I always say to polish at low speeds and that applies to ANY thing being polished. Do that and it should be safe. I have polished quite a few Jet Skis and boats with fibreglass hulls and never once had an issue . Polishing requires misting with water to get the polish to break down and work and this will further cool the surface.

My Paint thickness gauge does not work on fibreglass so I use a surface laser temperature gauge to monitor heat build up.
It's like everything else. If you don't know don't do it and if unsure Ask.
 
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funflair

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Charlie, sorry I was just trying to clear up the confusion as fibreglass is indeed a composite panel.

Martin

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Presumably then, the Burstner GRP front & rear panels are a Gel coat finish (i.e. not painted), as when I used the Farecla gel coat restorer & wax product there was virtually no colour transfer to the cloths I was using ?

So, if I may please ........ referring to my question above Re: which wax to use on the GRP surfaces after Ive applied the Farecla gel coat restorer & wax ? Any offers ..... ?
 

funflair

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Presumably then, the Burstner GRP front & rear panels are a Gel coat finish (i.e. not painted), as when I used the Farecla gel coat restorer & wax product there was virtually no colour transfer to the cloths I was using ?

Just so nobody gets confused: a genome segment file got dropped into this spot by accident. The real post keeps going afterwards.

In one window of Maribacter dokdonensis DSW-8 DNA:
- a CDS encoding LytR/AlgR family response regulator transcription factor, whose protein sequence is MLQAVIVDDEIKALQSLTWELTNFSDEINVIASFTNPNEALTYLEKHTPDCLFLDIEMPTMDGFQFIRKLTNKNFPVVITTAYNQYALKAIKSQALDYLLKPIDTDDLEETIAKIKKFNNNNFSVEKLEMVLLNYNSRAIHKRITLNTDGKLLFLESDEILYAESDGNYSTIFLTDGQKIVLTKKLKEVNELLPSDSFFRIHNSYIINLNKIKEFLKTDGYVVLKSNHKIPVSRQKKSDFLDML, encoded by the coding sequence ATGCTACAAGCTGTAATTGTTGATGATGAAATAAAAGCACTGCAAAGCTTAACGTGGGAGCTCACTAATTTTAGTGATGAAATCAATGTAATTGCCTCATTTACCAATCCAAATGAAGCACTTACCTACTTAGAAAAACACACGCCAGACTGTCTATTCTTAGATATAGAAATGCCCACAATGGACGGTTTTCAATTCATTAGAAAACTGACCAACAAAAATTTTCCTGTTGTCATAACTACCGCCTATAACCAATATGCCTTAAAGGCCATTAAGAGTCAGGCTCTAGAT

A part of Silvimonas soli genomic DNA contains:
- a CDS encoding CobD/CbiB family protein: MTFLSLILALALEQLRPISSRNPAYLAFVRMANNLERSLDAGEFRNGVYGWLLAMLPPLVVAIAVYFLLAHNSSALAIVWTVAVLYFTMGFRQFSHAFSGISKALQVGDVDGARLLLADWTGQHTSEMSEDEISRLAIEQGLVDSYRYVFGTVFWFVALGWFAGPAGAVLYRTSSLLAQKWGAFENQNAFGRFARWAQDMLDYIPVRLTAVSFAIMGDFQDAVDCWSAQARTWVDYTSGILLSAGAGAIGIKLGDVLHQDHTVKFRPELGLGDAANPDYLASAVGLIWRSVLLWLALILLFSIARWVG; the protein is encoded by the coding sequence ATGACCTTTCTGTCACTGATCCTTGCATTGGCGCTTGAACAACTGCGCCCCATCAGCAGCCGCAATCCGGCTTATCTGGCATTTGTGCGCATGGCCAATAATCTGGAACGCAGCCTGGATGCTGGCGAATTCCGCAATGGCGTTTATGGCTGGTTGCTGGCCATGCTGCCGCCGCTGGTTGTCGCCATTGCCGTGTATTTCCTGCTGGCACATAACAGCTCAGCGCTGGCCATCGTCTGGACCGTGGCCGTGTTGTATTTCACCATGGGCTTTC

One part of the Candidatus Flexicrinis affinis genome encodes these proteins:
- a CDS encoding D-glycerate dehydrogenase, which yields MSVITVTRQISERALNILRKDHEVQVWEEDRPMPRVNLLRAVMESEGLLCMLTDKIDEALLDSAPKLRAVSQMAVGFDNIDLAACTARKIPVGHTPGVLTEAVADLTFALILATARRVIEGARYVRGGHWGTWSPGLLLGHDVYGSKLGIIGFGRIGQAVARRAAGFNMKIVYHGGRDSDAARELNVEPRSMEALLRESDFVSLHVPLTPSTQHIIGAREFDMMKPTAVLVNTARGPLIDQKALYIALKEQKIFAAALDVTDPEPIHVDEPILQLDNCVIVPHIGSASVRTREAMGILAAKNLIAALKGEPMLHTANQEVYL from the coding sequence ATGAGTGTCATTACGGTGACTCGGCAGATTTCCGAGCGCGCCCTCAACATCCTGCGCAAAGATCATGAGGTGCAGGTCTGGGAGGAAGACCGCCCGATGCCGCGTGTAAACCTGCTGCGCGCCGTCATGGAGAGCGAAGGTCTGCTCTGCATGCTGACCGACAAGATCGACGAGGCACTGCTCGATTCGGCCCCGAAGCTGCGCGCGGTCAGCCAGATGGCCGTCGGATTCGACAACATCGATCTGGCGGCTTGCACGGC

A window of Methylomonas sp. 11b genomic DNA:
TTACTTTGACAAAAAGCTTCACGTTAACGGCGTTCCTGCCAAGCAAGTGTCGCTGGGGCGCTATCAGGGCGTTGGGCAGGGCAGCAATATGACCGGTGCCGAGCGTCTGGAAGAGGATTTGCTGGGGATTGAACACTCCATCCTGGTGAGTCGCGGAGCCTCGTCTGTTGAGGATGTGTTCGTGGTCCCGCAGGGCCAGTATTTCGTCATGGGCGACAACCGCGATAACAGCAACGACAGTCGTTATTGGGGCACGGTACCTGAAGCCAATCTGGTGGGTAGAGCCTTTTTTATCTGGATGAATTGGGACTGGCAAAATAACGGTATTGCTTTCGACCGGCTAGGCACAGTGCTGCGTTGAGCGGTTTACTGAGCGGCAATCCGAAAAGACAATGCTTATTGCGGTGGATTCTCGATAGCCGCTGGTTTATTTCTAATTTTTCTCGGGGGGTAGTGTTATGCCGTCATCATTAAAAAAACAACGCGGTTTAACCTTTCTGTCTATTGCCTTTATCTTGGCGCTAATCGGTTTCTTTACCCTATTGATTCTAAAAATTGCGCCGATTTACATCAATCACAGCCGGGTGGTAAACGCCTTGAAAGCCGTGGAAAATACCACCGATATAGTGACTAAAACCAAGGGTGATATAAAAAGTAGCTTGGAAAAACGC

So, if I may please ........ referring to my question above Re: which wax to use on the GRP surfaces after Ive applied the Farecla gel coat restorer & wax ? Any offers ..... ?

Well it can get complicated, if it's a White Burstner it could well be just Gelcoat and if you are happy with the finish after the Farecla just apply a wax for further protection, my only experience is Autoglm HD from your option list. If the Burstner is Gold or Silver I would suggest that it is painted anyway, when you say there was no colour transfer to the cloth confuses me as I would have thought that you were using the Gelcoat restorer because the finish had oxidised and gone dull so this would/should rub off onto the cloth.

Martin
 

Charlie

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Charlie, sorry I was just trying to clear up the confusion as fibreglass is indeed a composite panel.